MAR 18, 2021 6:09 PM PDT

Searching for New Cardiovascular Biomarkers

WRITTEN BY: Jasper Cantrell

Do you want to know what the best medicine for cardiovascular health is? It isn't some heart-shaped pill with some magic formula of this and that's. No, it's early diagnosis and prevention!

Yeah, that may not sound as exciting as a magic pill, but it's a fact that most health problems are manageable when caught early. None more so than cardiovascular disease. The issue plaguing many doctors and researchers is how can we catch things like hypertension, atrial fibrillation, a heart attack, or outright heart failure before they start causing problems.

Early diagnostics for cardiovascular disease have improved tremendously over the years. The problem is that most of these improvements have allowed us to get a general read on cardiovascular disease over a wide swath of the population. They can give you a general idea of your risk, but a single patient may not get much meaningful information beyond "Hey, you should probably exercise more." In other words, what we need are specific and accurate tests that can tell you your risk of developing a certain cardiovascular problem.

Biomarkers are one way to try and reveal problems before they arise.  B-type natriuretic peptide (BNP) is one such biomarker that can be used to predict a patient's risk of developing cardiovascular problems. While others exist, there is still a lack of a robust test with the accuracy required for actual use. Seeing this issue, a team from the University of Otago in New Zealand ran a study searching for more biomarkers, bringing us closer to that testing goal.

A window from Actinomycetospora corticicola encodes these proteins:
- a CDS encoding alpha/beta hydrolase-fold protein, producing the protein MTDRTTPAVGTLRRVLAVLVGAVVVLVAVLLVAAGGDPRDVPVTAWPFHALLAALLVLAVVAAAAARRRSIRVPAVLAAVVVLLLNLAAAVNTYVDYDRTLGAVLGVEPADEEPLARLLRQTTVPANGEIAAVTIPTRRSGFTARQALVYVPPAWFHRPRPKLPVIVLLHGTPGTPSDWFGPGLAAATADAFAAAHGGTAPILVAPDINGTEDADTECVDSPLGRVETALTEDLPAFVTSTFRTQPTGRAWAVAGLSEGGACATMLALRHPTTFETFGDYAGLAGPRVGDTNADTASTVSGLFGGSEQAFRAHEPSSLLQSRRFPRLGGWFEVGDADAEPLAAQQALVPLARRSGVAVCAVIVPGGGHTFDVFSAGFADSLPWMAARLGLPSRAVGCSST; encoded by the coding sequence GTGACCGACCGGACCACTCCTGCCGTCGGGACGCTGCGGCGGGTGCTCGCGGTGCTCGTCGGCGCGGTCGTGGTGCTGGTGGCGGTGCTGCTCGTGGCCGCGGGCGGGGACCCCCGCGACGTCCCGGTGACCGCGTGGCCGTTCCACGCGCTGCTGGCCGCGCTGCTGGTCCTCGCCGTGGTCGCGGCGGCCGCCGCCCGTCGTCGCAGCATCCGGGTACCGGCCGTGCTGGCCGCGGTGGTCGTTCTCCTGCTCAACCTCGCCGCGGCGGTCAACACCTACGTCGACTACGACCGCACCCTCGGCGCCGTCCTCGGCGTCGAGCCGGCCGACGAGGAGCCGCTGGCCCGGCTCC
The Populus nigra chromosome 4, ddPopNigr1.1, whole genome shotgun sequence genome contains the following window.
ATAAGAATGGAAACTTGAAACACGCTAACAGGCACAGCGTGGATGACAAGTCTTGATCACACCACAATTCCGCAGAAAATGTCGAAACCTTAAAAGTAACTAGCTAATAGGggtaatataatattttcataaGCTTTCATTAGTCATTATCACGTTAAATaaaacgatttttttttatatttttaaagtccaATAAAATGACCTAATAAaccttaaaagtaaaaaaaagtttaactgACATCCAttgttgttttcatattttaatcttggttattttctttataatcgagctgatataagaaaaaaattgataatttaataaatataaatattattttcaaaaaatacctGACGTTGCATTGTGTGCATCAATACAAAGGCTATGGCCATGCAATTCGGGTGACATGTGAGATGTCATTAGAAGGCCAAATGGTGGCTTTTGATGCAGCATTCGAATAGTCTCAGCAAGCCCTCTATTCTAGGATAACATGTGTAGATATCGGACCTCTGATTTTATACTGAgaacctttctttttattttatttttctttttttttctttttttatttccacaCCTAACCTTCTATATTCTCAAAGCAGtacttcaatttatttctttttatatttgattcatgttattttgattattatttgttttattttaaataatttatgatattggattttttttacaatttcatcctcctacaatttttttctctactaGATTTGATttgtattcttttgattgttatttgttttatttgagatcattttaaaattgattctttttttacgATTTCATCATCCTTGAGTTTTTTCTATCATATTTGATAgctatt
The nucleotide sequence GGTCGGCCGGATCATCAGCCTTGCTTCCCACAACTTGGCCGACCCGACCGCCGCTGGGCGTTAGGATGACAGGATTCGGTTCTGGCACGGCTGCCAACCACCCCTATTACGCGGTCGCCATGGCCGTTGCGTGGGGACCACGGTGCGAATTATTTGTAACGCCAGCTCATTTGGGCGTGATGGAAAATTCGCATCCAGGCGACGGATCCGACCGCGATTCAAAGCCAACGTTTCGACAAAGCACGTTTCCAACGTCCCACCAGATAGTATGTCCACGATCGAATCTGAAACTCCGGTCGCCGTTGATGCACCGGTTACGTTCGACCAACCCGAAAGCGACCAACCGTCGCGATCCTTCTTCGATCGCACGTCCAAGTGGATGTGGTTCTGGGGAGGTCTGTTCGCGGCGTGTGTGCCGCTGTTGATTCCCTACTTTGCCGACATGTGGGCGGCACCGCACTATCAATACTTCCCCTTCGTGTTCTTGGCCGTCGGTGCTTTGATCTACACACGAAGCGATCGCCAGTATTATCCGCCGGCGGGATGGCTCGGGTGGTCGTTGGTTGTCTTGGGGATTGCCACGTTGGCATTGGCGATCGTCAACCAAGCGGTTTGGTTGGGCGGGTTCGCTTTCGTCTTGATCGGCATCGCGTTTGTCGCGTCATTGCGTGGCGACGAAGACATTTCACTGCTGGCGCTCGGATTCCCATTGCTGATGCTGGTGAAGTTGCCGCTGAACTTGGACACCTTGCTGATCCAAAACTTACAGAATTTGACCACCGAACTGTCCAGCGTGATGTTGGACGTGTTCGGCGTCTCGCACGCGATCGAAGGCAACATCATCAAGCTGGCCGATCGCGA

The study looked to find free circulating biomarkers that corresponded to patients that had developed cardiovascular issues. Importantly, they made sure to find ones that were independent of a standard risk score, PREDICT-1, so they could find ones that could be included in future tests. The study used various techniques, including ELISA and mass spectrometry, and found three strong candidates; hemoglobin, fibrinogen, and fetuin A. Hemoglobin and fibrinogen seemed to correspond to more immediate risk, while fetuin-A may correspond to overall risk.

All three of the candidates found in this study have been looked at before, and this study gives even more credence to their use. Fibrinogen has a growing amount of evidence for its use as a biomarker, hemoglobin has been related to cardiovascular disease but not with its risk assessment, and fetuin is being looked at. Any new evidence towards a powerful diagnostic tool is helpful, and this study provided it.

The study concludes, "Using DIA-MS we have identified eight protein biomarkers that may be independently associated with near-future CVD events (< 3 years) in asymptomatic individuals of older age with a relatively low cardiovascular risk."

Sources: Nature Scientific Reports, MassGeneralHospital

About the Author
  • Hey everyone! My name is Jasper and, considering I am pretty new here to Labroots, I figured I would introduce myself. I received my bachelor’s from the University of California at Riverside back in 2016. I started off my career a few years ago with a job at a University over in New York, before moving over into the industry. I'm happy to be writing content for Labroots, and I hope you enjoy it!
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